I’uni Kwi Athi? Hiatho.

By Roberta Hill b. 1947 Roberta Hill
White horses, tails high, rise from the cedar.   
Smoke brings the fat crickets,
trembling breeze.
Find that holy place, a promise.
Embers glow like moon air.

I call you back from the grasses.
Wake me when sand pipers
fly. They fade,
and new sounds flutter. Cattails at sunrise.   
Hair matted by sleep.

Sun on the meadow. Grey boughs lie tangled.   
The ground I was born to
wants me to leave.
I’ve searched everywhere to tell you
my eyes are with the hazels.

Wind swells through fences, drones a flat ache for hours.
At night, music would echo   
from your womanless bedroom.   
Far down those bleaching cliffs,   
roses shed a torrent.

Will you brush my ear? An ice bear sometimes lumbers west.   
Your life still gleams, the edge melting.
I never let you know.
You showed me and how under snow and darkness,   
the grasses breathe for miles.


FOOTNOTES: I’uni kwi athi? hiatho - father’s name. He never told us what it meant.

Roberta Hill Whiteman, “I’uni Kwi Athi? Hiatho” from Star Quilt. Copyright © 1984 by Roberta Hill Whiteman. Used by permission of Holy Cow! Press, www.holycowpress.org.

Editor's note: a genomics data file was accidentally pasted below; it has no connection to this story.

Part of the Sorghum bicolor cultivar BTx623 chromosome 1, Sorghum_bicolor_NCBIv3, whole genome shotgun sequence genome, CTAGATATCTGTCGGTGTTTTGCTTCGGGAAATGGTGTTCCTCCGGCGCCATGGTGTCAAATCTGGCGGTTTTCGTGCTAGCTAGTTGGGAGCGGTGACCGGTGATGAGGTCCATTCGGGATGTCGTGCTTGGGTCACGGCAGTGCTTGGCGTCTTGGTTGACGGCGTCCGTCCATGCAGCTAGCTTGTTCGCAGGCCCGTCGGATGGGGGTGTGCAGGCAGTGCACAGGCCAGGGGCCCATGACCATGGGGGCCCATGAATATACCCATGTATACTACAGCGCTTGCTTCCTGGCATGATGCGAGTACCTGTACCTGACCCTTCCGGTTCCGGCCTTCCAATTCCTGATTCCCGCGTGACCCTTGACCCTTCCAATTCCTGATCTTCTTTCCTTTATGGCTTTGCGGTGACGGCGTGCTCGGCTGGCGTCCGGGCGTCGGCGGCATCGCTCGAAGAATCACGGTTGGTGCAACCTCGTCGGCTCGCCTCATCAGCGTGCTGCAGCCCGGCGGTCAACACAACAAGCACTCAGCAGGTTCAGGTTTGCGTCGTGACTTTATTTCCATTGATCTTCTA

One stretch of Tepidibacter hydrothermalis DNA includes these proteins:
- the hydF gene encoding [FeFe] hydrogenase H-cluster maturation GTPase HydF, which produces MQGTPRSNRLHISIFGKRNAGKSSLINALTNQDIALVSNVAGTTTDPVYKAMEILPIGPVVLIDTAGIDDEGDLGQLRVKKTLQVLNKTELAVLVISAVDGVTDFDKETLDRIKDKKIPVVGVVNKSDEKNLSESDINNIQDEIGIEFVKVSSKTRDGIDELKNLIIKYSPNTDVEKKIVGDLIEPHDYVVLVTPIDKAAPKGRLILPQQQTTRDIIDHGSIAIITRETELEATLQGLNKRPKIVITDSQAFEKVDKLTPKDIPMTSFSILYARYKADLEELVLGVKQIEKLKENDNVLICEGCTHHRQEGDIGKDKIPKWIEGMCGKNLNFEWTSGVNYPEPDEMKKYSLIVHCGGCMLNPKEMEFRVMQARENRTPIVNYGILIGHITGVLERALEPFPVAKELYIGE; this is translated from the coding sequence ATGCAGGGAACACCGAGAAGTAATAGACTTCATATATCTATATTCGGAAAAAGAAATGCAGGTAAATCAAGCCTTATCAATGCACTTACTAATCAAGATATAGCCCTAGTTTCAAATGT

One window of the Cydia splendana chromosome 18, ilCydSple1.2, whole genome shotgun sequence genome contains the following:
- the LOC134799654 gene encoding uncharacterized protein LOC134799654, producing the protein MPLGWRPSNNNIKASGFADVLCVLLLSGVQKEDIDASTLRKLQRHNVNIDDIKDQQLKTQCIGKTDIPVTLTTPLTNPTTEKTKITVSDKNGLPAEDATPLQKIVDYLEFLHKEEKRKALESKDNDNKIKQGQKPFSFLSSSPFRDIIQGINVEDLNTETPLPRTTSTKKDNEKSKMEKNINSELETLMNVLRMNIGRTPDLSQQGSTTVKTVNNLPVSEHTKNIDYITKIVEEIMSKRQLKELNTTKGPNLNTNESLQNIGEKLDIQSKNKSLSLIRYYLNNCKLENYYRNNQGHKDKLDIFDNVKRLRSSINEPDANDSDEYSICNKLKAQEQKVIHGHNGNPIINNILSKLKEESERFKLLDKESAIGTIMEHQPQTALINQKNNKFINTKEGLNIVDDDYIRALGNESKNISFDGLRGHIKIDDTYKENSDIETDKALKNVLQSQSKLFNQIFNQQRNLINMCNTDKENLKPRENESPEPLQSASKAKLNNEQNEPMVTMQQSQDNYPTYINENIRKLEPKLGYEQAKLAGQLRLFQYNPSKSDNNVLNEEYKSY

Source: Star Quilt (Holy Cow! Press, 1984)

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Poet Roberta Hill b. 1947

POET’S REGION U.S., Midwestern

Subjects Family & Ancestors, Pets, Living, Summer, Landscapes & Pastorals, Nature, Time & Brevity, Relationships

Poetic Terms Free Verse

Biography

Roberta Hill, a poet of Wisconsin Oneida heritage, is the author of three poetry collections: Star Quilt (1984, 1999)Philadelphia Flowers: Poems (1995), and Cicadas: New and Selected Poems (Holy Cow! Press, 2013). Her first book, Star Quilt,  juxtaposes her ancestral culture with formal approaches to verse. The poems revolve around six basic directions: north, south, east, west, skyward, and earthward. A sense of dispossession . . .

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SUBJECT Family & Ancestors, Pets, Living, Summer, Landscapes & Pastorals, Nature, Time & Brevity, Relationships

POET’S REGION U.S., Midwestern

Poetic Terms Free Verse

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Originally appeared in Poetry magazine.

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